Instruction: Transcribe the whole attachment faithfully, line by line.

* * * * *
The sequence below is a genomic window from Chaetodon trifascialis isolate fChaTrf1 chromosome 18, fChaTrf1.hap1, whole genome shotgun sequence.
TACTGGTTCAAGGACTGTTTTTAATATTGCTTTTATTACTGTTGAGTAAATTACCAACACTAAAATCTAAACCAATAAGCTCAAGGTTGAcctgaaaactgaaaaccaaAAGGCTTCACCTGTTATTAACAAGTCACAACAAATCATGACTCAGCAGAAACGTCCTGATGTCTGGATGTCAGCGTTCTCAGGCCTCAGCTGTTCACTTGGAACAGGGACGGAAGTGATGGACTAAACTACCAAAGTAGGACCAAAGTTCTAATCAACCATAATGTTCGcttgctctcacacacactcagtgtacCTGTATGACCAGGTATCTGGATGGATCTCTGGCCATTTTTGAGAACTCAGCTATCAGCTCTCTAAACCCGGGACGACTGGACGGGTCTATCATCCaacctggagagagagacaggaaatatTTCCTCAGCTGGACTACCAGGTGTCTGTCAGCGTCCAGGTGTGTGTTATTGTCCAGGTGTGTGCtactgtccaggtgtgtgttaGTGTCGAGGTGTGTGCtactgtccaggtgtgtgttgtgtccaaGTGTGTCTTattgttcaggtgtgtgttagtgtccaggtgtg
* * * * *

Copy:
The sequence below is a genomic window from Chaetodon trifascialis isolate fChaTrf1 chromosome 18, fChaTrf1.hap1, whole genome shotgun sequence.
TACTGGTTCAAGGACTGTTTTTAATATTGCTTTTATTACTGTTGAGTAAATTACCAACACTAAAATCTAAACCAATAAGCTCAAGGTTGAcctgaaaactgaaaaccaaAAGGCTTCACCTGTTATTAACAAGTCACAACAAATCATGACTCAGCAGAAACGTCCTGATGTCTGGATGTCAGCGTTCTCAGGCCTCAGCTGTTCACTTGGAACAGGGACGGAAGTGATGGACTAAACTACCAAAGTAGGACCAAAGTTCTAATCAACCATAATGTTCGcttgctctcacacacactcagtgtacCTGTATGACCAGGTATCTGGATGGATCTCTGGCCATTTTTGAGAACTCAGCTATCAGCTCTCTAAACCCGGGACGACTGGACGGGTCTATCATCCaacctggagagagagacaggaaatatTTCCTCAGCTGGACTACCAGGTGTCTGTCAGCGTCCAGGTGTGTGTTATTGTCCAGGTGTGTGCtactgtccaggtgtgtgttaGTGTCGAGGTGTGTGCtactgtccaggtgtgtgttgtgtccaaGTGTGTCTTattgttcaggtgtgtgttagtgtccaggtgtg